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And fighting out of this corner ...

Well, it's always fun to hold a couple guys' coats while they fight.

It appears that situation is coming up for the 2013 Legislature, a fight over immigration law, or at least the pieces of immigration law the state can deal with. Immigration is basically a federal issue, of course, and Kansas doesn't have a border with any foreign nation ... unless you want to count Oklahoma.

The scrap? It is shaping up between the Kansas Chamber of Commerce and Secretary of State Kris Kobach, who doesn't want any accommodation of not-legally-here residents of Kansas. Kobach has made a nice sideline job out of writing bills for cities and states to deter illegal immigration and expel illegal immigrants.

So, whose coats are we holding? Those of national conservative political icon Grover Norquist, chief of Americans for Tax Reform, and of Kobach, who said he'll wear his American citizen coat, not his official Kansas Secretary of State garb, when the immigration issues surface in the upcoming Legislature.

Norquist? His trip to Kansas next week is sponsored by the Chamber, which with several other special interest groups is seeking accommodation for not-legally-here Kansas workers whom businesses and agriculture depend on as a source of labor.

"We are bringing Mr. Norquist to Kansas so legislators can hear what real immigration reform should look like," said Mike O'Neal, now president and CEO of the Kansas Chamber -- and outgoing Speaker of the Kansas House.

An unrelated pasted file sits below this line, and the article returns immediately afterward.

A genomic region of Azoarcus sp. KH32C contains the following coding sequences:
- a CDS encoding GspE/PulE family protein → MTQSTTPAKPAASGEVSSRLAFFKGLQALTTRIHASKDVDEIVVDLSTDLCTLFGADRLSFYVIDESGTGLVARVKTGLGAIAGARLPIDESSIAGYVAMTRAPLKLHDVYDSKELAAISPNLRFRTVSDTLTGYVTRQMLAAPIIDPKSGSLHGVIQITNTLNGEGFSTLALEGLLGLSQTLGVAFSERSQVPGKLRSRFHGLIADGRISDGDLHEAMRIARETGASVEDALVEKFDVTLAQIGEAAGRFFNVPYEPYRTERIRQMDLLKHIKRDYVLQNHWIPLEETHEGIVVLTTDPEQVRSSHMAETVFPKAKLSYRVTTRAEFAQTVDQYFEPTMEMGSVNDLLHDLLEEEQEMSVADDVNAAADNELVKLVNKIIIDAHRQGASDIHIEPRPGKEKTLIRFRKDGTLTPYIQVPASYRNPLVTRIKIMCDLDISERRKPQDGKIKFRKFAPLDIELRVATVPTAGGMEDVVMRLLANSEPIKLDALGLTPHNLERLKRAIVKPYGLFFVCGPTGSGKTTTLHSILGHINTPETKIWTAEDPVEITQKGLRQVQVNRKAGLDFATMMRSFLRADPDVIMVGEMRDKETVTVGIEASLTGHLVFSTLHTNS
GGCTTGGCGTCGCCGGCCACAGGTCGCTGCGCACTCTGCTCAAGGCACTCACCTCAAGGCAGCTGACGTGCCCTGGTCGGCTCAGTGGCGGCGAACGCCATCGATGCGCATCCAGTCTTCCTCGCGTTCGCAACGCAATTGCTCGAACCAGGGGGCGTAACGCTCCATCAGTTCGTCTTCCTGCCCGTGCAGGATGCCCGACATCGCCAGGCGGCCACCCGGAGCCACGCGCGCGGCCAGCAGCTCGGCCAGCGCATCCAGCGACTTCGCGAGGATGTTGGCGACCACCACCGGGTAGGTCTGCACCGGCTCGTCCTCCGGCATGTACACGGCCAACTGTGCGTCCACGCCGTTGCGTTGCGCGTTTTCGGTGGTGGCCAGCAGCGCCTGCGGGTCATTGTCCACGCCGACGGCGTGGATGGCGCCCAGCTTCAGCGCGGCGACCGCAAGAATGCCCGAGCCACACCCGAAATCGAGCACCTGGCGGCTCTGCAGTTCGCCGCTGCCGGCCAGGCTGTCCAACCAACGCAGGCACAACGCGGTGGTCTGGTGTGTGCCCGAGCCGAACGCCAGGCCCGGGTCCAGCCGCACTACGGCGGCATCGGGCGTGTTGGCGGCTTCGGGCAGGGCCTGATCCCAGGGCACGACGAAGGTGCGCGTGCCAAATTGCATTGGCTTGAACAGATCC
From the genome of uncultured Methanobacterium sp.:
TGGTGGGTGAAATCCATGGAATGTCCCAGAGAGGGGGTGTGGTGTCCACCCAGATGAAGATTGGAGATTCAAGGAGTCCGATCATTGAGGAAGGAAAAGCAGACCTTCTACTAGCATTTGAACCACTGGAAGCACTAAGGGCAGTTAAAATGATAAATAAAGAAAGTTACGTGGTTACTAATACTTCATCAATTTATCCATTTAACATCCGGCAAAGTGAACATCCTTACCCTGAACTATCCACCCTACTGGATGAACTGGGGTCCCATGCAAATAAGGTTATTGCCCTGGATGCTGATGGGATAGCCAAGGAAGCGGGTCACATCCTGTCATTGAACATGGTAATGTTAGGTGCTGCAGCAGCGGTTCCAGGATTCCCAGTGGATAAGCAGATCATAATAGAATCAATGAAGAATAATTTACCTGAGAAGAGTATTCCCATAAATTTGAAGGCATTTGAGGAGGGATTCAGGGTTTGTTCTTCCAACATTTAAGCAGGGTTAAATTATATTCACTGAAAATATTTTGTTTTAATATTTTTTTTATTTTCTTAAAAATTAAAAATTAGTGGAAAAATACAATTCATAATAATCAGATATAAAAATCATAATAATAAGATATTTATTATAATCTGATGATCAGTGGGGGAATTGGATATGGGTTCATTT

So, it's a Chamber vs. Kobach scrap that begins at that legislative breakfast next week.

Now, at least on the issue of illegal immigration, we might get to see how conservative the Legislature is on what is almost a bright-line issue among social conservatives. The House in recent years has passed bills (ignored in the moderate-led Senate for several years) that would require employers to prove their workers are legal American citizens. And the House passed a (Senate-ignored) bill that would require non-legal youngsters who have completed at least three years of high school in Kansas to pay out-of-state tuition at Kansas universities so many times we believe the bill was laminated for better wear.

With the new more conservative Senate and a House that probably is a dab more conservative than it was in the almost-over biennium, whom do lawmakers listen to? Norquist (and the Chamber) or Kobach?

It's probably worthwhile to remember the Chamber's political action committee spent at least 25 times more supporting conservative Republicans for the Legislature than did Kobach's Prairie Fire PAC at the 2012 election cycle.

It's a business issue for the Chamber -- which is in the business business -- and it's a black-and-white simple constitutional issue for Kobach.

The governor? He tends to be a let 'em work guy, but last session he backed away from the issue because Kobach was making noise about it. Anyone else recall a time when a secretary of state could outweigh a governor on a big issue? We can't.

So, we're going to watch this closely. There are several anti-illegal immigrant issues simmering for the upcoming session. We'll see whether the Norquist/Chamber/governor side wins this debate, or whether Kobach leads lawmakers on the issue.

Oh, and who gets their coat back...

Syndicated by Hawver News Co. of Topeka, Martin Hawver is publisher of Hawver's Capitol Report. To learn more about this nonpartisan statewide political news service, visit www.hawvernews.com.